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Are these meatballs sketchy?
November 5, 2012 6:43 PM   Subscribe

It is a bad idea to eat this? I made meatballs with ground pork and beef that I bought on Halloween, that's been in the fridge since then, and has yesterday's date as a "best before" date. An hour ago I was confident that it was fine, but now I've realized that that is not exactly what I'd call fresh. and I know that best before dates are not the same as expiry dates, but still, could the meat have gone bad?
posted by to recite so charmingly to Food & Drink (27 answers total) 1 user marked this as a favorite
 
When I buy ground beef I use it or freeze it within 24 hours. Probably not what you want to hear. Or did you cook it and the meatballs have been there since Halloween? Either way I am hoping you are asking BEFORE dinner.
posted by St. Alia of the Bunnies at 6:45 PM on November 5, 2012


Unless the meat smelled rotten before you started cooking it, and assuming you've cooked these meatballs well, I wouldn't worry about it at all. I wouldn't eat this meat medium-rare, but well done is fine.
posted by ssg at 6:46 PM on November 5, 2012


Open a meatball, sniff the inside. If that's good, then eat away unless you're immune-compromised somehow. I wouldn't eat them cold, though, without reheating first.

The "Best before" dates are based on the supermarket standard of how appealing the beef will be; nobody likes to cook the graying meat, but it's a natural oxidation process that doesn't harm the eater, only puts off the buyer.
posted by Sunburnt at 6:54 PM on November 5, 2012


Ground meat goes bad much faster than non-ground. And pork is not something I'd take a chance with.
posted by Houstonian at 6:55 PM on November 5, 2012 [3 favorites]


USDA guidelines say to use ground beef within two days of purchase.
posted by 23 at 6:58 PM on November 5, 2012 [2 favorites]


Cook well, then eat.
posted by bebrave! at 6:59 PM on November 5, 2012


Did you cook the meatballs on Halloween or did you mix the meatballs? If you fully cooked them yeah, go for it. If you mixed them but didn't cook them, probably not. (I would eat them in either case, but I have a iron constitution.)
posted by 26.2 at 7:00 PM on November 5, 2012 [1 favorite]


Not all food contaminants create the classic bad-meat smell. Don't eat this, it's not worth the potential trouble.
posted by zadcat at 7:01 PM on November 5, 2012 [2 favorites]


there's no way i would eat this. getting sick from bad meat is so awful that you would need a hell of an upside to make the odds worth it.
posted by facetious at 7:03 PM on November 5, 2012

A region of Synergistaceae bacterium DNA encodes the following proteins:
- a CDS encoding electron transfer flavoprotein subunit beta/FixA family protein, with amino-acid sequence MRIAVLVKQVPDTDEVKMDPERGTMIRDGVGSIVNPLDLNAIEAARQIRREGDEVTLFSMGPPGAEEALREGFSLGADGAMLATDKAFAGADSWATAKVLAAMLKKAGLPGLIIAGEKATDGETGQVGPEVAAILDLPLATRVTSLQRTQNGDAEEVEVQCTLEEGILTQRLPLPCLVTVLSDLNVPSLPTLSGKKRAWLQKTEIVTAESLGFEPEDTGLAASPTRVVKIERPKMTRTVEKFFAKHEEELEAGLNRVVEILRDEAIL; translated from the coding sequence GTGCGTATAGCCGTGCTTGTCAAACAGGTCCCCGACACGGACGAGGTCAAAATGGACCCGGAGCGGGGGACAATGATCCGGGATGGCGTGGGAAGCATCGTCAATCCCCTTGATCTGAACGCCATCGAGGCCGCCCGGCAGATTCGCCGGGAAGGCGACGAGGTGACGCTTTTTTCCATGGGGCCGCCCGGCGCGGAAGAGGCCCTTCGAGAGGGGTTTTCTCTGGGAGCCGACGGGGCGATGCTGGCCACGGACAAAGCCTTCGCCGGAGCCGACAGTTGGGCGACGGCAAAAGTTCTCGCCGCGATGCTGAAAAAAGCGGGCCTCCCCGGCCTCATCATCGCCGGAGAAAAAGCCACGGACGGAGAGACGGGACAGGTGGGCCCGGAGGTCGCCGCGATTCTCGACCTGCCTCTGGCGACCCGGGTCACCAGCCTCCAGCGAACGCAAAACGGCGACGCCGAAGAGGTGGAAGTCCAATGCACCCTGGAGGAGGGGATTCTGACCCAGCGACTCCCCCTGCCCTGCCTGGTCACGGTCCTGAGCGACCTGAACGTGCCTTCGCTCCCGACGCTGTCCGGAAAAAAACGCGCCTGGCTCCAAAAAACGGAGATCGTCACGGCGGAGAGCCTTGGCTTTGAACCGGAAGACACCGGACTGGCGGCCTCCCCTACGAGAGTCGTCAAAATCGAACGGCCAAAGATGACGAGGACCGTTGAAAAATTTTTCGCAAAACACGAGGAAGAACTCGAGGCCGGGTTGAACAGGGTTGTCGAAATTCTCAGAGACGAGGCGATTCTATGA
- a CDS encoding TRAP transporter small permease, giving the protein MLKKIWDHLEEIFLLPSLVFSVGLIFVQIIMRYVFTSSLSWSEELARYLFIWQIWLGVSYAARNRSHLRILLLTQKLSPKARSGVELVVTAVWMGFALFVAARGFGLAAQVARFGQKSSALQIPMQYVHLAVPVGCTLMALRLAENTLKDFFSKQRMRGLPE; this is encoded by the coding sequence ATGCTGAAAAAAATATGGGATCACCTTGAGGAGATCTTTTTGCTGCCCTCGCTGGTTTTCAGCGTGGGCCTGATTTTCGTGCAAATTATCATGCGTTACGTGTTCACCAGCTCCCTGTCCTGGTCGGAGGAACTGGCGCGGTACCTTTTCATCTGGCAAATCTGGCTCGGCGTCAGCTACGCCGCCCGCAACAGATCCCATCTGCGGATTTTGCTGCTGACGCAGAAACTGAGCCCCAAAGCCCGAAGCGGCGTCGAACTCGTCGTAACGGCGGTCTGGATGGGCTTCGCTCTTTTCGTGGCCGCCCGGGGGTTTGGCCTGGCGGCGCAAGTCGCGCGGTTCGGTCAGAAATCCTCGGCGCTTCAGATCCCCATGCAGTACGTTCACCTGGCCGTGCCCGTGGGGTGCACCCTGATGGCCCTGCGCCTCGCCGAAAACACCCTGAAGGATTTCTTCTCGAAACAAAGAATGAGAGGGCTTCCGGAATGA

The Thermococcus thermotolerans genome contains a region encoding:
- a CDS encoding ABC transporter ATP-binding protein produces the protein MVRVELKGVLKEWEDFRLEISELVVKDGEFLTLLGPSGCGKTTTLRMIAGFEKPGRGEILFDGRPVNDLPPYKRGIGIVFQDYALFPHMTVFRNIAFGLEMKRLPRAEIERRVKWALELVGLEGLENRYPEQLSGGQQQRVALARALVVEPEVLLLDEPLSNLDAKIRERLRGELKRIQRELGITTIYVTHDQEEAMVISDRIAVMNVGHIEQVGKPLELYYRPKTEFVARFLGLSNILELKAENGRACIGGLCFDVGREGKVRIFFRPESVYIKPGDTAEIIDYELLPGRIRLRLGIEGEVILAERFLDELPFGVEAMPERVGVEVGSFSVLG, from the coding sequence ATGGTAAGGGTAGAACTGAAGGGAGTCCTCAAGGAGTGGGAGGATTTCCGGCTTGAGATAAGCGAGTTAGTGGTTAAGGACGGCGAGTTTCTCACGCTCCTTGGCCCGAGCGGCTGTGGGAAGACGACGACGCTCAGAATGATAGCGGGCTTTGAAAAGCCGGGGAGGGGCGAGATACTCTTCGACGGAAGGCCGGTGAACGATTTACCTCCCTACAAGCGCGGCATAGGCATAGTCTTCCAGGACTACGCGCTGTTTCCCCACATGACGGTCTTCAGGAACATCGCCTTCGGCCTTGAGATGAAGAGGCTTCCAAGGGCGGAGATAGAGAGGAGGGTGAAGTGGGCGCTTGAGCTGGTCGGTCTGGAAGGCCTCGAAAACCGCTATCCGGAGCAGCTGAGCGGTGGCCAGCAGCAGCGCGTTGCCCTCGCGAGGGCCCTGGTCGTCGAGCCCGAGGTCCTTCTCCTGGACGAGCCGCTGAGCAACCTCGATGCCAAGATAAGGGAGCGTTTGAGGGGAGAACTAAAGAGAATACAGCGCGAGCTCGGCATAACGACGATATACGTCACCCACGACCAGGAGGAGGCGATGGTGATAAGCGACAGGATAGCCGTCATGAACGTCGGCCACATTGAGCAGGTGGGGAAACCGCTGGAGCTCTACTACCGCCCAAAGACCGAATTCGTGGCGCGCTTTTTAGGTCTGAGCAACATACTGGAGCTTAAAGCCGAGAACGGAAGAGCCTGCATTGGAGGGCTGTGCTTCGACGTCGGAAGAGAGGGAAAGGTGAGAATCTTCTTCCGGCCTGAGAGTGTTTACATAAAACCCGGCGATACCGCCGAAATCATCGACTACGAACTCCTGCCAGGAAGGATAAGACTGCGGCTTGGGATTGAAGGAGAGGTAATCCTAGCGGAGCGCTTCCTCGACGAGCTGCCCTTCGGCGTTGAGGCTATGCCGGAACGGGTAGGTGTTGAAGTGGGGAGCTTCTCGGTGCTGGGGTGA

5 day old, cooked, refrigerated meatballs? Eat.
5 day old, uncooked, refrigerated meatballs? Don't eat.
posted by zippy at 7:03 PM on November 5, 2012


That is, cooked on Halloween, not "oh, I just cooked them now."
posted by zippy at 7:07 PM on November 5, 2012


I have thrown out the meatballs. I am actually kind of surprised at myself that I bothered making the meatballs tonight without asking myself what the hell I was doing. Wasted time, lesson learned. Thanks everybody.
posted by to recite so charmingly at 7:09 PM on November 5, 2012 [5 favorites]


If it passed a sniff test and seemed visually okay, I'd just cut it into bite sized pieces, nuke the hell out of it (essentially cooking it again) and expect no problems eating it. It's ground beef, not steak, cooking it again really isn't going to ruin it, especially if you're putting sauce on.
posted by seanmpuckett at 7:10 PM on November 5, 2012


I would not eat this, cooked or otherwise. Ground meat, because of it's greater surface area (*all* of the meat has had a chance to be exposes to something) and the very fact that it is processed and has touched a lot of stuff, will have more bacteria than regular cuts of meat. Sure, you cooked it well yadda yadda yadda, but letting it sit for 5 days in your fridge is really giving any sort of bacteria a chance to develop and explode.

Don't eat it.
posted by KokuRyu at 7:11 PM on November 5, 2012 [1 favorite]


If it passed a sniff test and seemed visually okay, I'd just cut it into bite sized pieces, nuke the hell out of it (essentially cooking it again) and expect no problems eating it.

Nuking the hell out of it will not get rid of the toxins produced by the bacteria that make you sick in the first place.
posted by KokuRyu at 7:12 PM on November 5, 2012 [3 favorites]


Oh, sorry, wasn't clear to me that the meat was still raw. I'd probably not risk meatballs where I couldn't be sure about internal temperatures.

However I'd happily fry it up to a dark brown crumble as misc ground beef (e.g. for sauce or pizza or ...) and have no worries.
posted by seanmpuckett at 7:12 PM on November 5, 2012 [1 favorite]


Smart choice. Wasted meatballs are way less expensive than medical bills. (I spent 8 days in the hospital once with food poisoning and I don't recommend it.)
posted by St. Alia of the Bunnies at 7:55 PM on November 5, 2012


I have had food poisoning before after eating processed meat (ground meat is a processed meat). I can't recommend it.
posted by KokuRyu at 8:11 PM on November 5, 2012


Wait a minute: you bought the meat last Wednesday, refrigerated it below 40 F until today (5 days later), then made meatballs out of it that you were planning to cook today until food paranoia set in? And most MeFites are encouraging you to throw it out?